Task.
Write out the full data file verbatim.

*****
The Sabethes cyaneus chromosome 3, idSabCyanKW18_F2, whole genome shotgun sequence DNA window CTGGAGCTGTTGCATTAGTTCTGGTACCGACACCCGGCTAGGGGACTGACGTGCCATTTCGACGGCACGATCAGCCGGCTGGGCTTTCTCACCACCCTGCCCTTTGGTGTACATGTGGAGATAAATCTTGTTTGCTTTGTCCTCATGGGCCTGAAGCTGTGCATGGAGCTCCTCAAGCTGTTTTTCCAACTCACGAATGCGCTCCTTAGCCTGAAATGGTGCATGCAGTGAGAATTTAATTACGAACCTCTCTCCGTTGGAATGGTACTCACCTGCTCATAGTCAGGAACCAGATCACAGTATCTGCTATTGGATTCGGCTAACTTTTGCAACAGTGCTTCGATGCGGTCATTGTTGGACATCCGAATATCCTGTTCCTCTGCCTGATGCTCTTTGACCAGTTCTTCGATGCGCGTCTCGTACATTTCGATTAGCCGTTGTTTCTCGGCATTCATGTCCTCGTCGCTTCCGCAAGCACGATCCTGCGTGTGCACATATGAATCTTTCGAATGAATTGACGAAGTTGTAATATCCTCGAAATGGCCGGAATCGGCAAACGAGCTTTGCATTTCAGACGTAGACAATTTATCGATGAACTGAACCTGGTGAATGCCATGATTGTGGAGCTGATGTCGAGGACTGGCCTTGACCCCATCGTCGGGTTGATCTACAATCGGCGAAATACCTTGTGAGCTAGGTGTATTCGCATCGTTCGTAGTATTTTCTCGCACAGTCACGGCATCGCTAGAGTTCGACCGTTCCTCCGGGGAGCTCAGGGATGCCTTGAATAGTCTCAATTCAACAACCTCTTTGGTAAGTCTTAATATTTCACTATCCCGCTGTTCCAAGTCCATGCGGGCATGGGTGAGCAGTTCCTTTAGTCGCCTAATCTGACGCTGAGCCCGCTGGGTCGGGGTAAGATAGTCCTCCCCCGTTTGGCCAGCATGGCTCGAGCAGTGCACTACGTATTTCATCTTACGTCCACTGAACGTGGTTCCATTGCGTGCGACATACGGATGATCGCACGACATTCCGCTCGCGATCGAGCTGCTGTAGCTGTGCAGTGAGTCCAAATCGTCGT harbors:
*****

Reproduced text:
The Sabethes cyaneus chromosome 3, idSabCyanKW18_F2, whole genome shotgun sequence DNA window CTGGAGCTGTTGCATTAGTTCTGGTACCGACACCCGGCTAGGGGACTGACGTGCCATTTCGACGGCACGATCAGCCGGCTGGGCTTTCTCACCACCCTGCCCTTTGGTGTACATGTGGAGATAAATCTTGTTTGCTTTGTCCTCATGGGCCTGAAGCTGTGCATGGAGCTCCTCAAGCTGTTTTTCCAACTCACGAATGCGCTCCTTAGCCTGAAATGGTGCATGCAGTGAGAATTTAATTACGAACCTCTCTCCGTTGGAATGGTACTCACCTGCTCATAGTCAGGAACCAGATCACAGTATCTGCTATTGGATTCGGCTAACTTTTGCAACAGTGCTTCGATGCGGTCATTGTTGGACATCCGAATATCCTGTTCCTCTGCCTGATGCTCTTTGACCAGTTCTTCGATGCGCGTCTCGTACATTTCGATTAGCCGTTGTTTCTCGGCATTCATGTCCTCGTCGCTTCCGCAAGCACGATCCTGCGTGTGCACATATGAATCTTTCGAATGAATTGACGAAGTTGTAATATCCTCGAAATGGCCGGAATCGGCAAACGAGCTTTGCATTTCAGACGTAGACAATTTATCGATGAACTGAACCTGGTGAATGCCATGATTGTGGAGCTGATGTCGAGGACTGGCCTTGACCCCATCGTCGGGTTGATCTACAATCGGCGAAATACCTTGTGAGCTAGGTGTATTCGCATCGTTCGTAGTATTTTCTCGCACAGTCACGGCATCGCTAGAGTTCGACCGTTCCTCCGGGGAGCTCAGGGATGCCTTGAATAGTCTCAATTCAACAACCTCTTTGGTAAGTCTTAATATTTCACTATCCCGCTGTTCCAAGTCCATGCGGGCATGGGTGAGCAGTTCCTTTAGTCGCCTAATCTGACGCTGAGCCCGCTGGGTCGGGGTAAGATAGTCCTCCCCCGTTTGGCCAGCATGGCTCGAGCAGTGCACTACGTATTTCATCTTACGTCCACTGAACGTGGTTCCATTGCGTGCGACATACGGATGATCGCACGACATTCCGCTCGCGATCGAGCTGCTGTAGCTGTGCAGTGAGTCCAAATCGTCGT harbors: